"Responsible disclosure" is nice. But what about holding banks and businesses responsible for the harm they are causing when their security practices fail? What about the worry and wasted time they cause to customers? What about compensating the victims of identity theft due to sloppy security practices? Businesses seem to be able to screw up arbitrarily without a lot of consequences right now.

    • Ftom TFS:

      The ethical hacker further has to agree that vulnerabilities will only be disclosed after they are fixed and only with consent of the involved organization.

      This sounds like NEVER for the disclosure date, because either (i) the vulnerability won't get fixed if it's not known to the public, and (ii) even if it does get fixed, why should a company agree to expose the fact it screwed up?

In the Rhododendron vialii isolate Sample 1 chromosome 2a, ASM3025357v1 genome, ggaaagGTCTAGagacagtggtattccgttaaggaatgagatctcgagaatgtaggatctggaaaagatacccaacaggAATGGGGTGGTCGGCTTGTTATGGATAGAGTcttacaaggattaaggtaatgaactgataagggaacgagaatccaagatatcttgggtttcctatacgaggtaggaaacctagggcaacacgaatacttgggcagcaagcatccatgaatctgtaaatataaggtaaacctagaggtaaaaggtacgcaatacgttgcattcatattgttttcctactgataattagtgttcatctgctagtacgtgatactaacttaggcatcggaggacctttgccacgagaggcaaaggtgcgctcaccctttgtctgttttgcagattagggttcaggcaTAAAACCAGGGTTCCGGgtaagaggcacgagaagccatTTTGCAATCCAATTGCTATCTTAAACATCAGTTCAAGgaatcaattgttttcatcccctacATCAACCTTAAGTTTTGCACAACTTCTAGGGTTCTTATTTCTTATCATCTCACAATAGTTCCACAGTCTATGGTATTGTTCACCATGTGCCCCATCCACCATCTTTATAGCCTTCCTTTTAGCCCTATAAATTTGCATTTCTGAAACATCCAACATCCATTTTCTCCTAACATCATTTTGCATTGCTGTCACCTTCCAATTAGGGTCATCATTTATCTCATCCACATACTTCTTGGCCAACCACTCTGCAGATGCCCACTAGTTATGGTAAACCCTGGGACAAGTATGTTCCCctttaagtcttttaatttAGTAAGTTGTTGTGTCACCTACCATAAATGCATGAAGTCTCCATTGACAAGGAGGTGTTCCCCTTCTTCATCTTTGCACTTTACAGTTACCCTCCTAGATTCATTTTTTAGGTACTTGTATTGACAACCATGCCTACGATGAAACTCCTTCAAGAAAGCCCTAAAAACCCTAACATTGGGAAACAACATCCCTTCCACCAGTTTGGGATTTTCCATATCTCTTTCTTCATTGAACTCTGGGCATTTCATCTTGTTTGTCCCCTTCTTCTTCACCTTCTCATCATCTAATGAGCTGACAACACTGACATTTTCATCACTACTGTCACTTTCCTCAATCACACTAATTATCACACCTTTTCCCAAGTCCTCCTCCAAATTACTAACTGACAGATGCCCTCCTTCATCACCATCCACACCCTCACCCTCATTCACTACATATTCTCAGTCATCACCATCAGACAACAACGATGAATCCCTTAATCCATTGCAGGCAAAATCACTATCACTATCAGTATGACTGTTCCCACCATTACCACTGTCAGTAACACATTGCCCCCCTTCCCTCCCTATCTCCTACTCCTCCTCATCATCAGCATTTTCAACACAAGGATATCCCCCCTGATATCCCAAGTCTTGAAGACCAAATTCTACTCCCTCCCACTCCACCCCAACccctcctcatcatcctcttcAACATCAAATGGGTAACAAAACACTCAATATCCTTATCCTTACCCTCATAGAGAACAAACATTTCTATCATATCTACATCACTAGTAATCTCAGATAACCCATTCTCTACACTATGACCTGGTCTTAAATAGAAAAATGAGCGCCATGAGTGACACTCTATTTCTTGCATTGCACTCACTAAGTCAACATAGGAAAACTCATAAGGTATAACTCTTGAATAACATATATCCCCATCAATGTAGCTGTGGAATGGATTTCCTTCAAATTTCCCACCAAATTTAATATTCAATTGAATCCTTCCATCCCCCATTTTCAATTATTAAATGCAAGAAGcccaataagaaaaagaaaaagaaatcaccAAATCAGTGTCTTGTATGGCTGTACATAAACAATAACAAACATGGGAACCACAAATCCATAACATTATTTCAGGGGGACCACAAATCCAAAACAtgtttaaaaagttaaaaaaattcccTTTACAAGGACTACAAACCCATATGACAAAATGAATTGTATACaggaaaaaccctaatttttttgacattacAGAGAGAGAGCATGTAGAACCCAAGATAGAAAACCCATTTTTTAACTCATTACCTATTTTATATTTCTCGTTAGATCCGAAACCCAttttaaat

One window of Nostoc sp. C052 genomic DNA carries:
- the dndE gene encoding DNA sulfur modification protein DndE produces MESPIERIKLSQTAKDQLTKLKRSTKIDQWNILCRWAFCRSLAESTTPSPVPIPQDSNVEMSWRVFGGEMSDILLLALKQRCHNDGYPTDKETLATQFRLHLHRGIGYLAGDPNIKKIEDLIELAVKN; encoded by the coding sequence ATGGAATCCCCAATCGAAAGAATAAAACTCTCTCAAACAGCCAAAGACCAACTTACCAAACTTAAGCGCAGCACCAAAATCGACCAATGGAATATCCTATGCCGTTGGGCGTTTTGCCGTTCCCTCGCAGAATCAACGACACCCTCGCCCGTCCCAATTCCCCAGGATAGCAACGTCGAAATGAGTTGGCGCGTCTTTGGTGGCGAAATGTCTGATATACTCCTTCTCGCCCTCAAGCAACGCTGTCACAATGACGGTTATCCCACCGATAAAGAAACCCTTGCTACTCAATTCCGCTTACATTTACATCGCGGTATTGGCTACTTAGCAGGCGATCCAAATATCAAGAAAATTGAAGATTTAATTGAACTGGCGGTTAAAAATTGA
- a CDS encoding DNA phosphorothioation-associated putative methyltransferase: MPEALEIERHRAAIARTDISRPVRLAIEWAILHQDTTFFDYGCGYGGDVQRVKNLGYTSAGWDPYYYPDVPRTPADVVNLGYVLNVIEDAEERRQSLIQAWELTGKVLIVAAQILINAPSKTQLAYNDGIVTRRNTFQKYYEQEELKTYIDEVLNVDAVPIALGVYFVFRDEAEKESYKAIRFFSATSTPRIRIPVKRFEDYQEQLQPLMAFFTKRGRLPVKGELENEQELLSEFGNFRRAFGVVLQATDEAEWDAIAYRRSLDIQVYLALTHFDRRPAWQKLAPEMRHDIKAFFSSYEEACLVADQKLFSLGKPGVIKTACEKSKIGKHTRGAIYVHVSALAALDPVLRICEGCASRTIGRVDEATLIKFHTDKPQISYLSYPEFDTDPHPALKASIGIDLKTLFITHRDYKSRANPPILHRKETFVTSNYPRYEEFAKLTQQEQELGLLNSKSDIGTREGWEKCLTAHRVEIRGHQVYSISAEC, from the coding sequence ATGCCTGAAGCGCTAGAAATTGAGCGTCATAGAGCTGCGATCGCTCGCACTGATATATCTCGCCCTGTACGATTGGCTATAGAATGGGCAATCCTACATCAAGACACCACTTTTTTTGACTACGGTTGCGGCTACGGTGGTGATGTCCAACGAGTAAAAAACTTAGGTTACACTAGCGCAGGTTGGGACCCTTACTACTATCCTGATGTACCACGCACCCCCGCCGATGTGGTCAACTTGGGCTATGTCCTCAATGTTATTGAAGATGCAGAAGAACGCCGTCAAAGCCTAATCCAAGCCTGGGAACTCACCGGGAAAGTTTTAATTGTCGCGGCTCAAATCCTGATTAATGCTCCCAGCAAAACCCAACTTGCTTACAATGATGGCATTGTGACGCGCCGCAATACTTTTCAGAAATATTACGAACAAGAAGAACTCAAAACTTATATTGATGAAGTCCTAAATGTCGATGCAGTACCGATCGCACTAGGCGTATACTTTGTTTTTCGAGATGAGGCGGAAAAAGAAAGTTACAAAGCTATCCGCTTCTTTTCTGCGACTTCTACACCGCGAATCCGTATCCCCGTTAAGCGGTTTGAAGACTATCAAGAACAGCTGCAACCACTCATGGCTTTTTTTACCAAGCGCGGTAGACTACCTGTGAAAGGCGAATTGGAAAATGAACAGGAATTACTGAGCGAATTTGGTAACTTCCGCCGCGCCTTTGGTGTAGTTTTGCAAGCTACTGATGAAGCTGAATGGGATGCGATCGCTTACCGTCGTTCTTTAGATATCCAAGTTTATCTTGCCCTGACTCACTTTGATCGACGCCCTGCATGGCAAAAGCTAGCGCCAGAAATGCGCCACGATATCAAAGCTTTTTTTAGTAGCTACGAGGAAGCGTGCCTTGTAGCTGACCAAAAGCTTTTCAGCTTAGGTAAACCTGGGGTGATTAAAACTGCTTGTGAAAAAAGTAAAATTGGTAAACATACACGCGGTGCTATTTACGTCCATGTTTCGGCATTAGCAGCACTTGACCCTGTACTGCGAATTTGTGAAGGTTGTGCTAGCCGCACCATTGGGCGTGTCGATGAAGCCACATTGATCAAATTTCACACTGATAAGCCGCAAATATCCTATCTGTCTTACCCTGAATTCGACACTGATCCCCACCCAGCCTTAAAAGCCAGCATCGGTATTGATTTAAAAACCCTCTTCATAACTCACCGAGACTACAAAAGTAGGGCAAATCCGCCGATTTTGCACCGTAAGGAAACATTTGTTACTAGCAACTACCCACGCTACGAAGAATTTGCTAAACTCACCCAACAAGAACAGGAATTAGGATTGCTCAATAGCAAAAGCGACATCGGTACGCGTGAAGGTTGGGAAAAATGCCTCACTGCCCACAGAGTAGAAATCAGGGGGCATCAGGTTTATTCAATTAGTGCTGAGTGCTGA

• On the flip side of that, if a hacker is caught penetrating a system, they can go to jail, there was a story on here a little while ago about a guy who did just what these guys are talking about and got charges pressed against him by the company who's systems got penetrated by him. Best bet is to publish the vulnerability on forums anonymously & let it circulate around till somebody from the organization catches wind.
  • Been Done (Score:5, Insightful)

    by shawnhcorey ( 1315781 ) on Friday January 04, 2013 @03:07PM (#42478455) Homepage
    "Responsible disclosure" means "We don't want to bother fixing it." If the vulnerability is not make public, it is never fixed. This has been done many times before. The only way to get them fixed is to make them public.
    • Re:Been Done (Score:5, Informative)